DR Congo crisis discussed by African leaders

African leaders grappled today with a long-simmering crisis in Zimbabwe and a new humanitarian catastrophe in the Democratic Republic of Congo.

African leaders grappled today with a long-simmering crisis in Zimbabwe and a new humanitarian catastrophe in the Democratic Republic of Congo.

South African President Kgalema Motlanthe opened today’s extraordinary summit of the Southern African Development Community with a call for a ceasefire so humanitarian aid can reach some of the 250,000 people displaced by fighting in eastern DR Congo.

Dr Congo’s east has been engulfed in recent weeks in fighting involving rebels, government soldiers and pro-government militiamen, and even the world’s largest UN peacekeeping contingent has been unable to protect civilians in eastern Congo.

The peacekeepers’ “current mandate limits their ability to become real peacemakers and provide for a lasting solution,” Mr Motlanthe said today.

DR Congolese President Joseph Kabila attended the Johannesburg meeting of the 15-nation regional bloc, with his delegation sitting next to Angola, a neighbour Mr Kabila had asked last week for military help.

When asked by reporters about numerous reports of Angolan forces fighting in DR Congo along with Mr Kabila’s troops, Angolan Foreign Minister Assuncao dos Anjos said only: “No troops.”

A 1998-2002 war in Congo drew in Angola, Zimbabwe and other neighbours. The current violence has roots in the 1994 Rwandan genocide, during which hundreds of thousands of minority Tutsis were slaughtered by Hutu forces. Millions of Hutus fled to eastern Congo.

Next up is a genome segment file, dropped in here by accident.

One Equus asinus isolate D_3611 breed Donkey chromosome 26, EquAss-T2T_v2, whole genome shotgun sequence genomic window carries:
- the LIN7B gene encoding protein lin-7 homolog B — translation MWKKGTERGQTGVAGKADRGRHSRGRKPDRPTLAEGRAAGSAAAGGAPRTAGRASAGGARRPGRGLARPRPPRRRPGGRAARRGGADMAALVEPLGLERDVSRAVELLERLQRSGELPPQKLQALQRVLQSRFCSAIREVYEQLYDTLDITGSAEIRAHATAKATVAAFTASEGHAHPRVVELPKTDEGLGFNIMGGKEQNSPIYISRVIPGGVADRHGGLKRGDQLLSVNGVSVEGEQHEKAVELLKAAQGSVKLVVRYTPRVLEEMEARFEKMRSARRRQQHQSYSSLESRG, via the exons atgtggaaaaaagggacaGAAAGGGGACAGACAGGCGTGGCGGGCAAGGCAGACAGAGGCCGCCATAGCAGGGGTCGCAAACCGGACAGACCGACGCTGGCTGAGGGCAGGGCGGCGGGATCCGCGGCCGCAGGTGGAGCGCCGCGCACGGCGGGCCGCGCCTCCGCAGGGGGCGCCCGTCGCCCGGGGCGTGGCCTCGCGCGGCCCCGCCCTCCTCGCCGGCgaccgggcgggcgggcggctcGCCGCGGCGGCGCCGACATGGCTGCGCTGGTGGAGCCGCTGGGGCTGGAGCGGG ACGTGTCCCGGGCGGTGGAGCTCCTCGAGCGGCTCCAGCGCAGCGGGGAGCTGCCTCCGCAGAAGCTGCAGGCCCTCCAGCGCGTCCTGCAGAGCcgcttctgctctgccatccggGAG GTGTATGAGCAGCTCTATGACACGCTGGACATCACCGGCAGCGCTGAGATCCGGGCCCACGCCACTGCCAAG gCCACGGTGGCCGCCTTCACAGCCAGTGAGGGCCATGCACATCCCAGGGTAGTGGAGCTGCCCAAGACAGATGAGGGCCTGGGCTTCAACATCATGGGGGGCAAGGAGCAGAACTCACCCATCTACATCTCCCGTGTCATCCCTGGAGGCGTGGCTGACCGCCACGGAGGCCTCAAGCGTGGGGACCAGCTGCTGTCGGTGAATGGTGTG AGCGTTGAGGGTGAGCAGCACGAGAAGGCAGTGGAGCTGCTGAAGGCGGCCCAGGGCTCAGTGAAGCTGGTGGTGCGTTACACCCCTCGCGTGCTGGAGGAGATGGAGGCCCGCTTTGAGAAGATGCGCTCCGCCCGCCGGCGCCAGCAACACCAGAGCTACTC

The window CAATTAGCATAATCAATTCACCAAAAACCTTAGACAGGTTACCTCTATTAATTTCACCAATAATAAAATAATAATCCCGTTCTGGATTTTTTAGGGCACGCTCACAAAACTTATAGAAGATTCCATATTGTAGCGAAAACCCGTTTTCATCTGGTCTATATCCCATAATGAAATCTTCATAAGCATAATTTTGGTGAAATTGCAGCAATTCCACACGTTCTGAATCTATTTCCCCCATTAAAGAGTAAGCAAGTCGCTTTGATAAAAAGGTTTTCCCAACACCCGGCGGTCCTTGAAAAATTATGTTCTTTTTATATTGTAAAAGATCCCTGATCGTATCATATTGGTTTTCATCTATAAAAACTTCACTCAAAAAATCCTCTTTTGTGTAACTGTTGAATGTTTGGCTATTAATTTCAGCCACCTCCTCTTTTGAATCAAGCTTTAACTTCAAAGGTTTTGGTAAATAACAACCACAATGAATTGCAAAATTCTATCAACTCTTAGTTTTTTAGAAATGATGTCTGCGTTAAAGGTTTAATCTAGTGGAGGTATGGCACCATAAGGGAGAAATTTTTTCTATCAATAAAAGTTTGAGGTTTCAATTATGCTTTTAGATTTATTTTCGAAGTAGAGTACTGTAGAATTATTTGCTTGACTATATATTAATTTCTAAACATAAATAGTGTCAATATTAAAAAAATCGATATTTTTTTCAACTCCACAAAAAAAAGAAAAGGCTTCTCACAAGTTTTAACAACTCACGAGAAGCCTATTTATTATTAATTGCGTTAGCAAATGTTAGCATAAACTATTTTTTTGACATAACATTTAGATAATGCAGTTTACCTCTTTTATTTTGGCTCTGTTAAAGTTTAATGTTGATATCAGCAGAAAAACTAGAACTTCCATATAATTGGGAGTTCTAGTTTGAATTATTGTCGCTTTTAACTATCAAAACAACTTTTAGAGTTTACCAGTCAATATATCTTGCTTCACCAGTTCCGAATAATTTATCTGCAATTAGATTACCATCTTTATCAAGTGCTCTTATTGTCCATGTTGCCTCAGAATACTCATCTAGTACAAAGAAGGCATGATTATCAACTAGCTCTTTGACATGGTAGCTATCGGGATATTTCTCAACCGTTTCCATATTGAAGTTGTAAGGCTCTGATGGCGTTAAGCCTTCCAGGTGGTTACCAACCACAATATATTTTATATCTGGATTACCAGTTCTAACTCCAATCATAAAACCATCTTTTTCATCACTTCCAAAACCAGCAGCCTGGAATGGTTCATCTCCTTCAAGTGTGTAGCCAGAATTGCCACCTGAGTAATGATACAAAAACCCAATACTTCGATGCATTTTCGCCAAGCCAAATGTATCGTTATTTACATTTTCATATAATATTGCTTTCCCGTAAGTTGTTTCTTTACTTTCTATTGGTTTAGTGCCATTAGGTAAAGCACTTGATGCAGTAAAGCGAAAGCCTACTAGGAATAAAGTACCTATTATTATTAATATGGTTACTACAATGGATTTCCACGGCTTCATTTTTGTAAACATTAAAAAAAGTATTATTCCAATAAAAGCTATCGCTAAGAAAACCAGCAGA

Today, DR Congo’s army is fighting rebels loyal to Laurent Nkunda, who claims to be protecting Tutsis from militant Rwandan Hutus.

While DR Congo was at the top of the agenda today, Zimbabwe’s crisis has been on the regional bloc’s agenda much longer. A year ago, the bloc appointed former South African President Thabo Mbeki to mediate in the dispute between Zimbabwean President Robert Mugabe and his political opposition.

After two disputed elections and a wave of state-sponsored political violence against opposition members, Mr Mbeki persuaded the rivals to sign a power-sharing agreement in September. But the agreement has stalled over how to allocate Cabinet posts.

Mr Motlanthe stressed the goal of today’s meeting “will be to resolve the issues before it”.

The Zimbabwean opposition is pressing leaders at the summit to call for a fair division of Cabinet posts in a proposed unity government.

The opposition in particular wants the ministries that control police and finance – posts Mr Mugabe has tried to claim unilaterally for his ZANU-PF party.

Mr Mugabe, in power since independence from Britain in 1980, was to remain president under the power-sharing deal, with opposition leader Morgan Tsvangirai as prime minister. With the deal stalled, Zimbabweans are without leadership and facing a catastrophic economic crisis.

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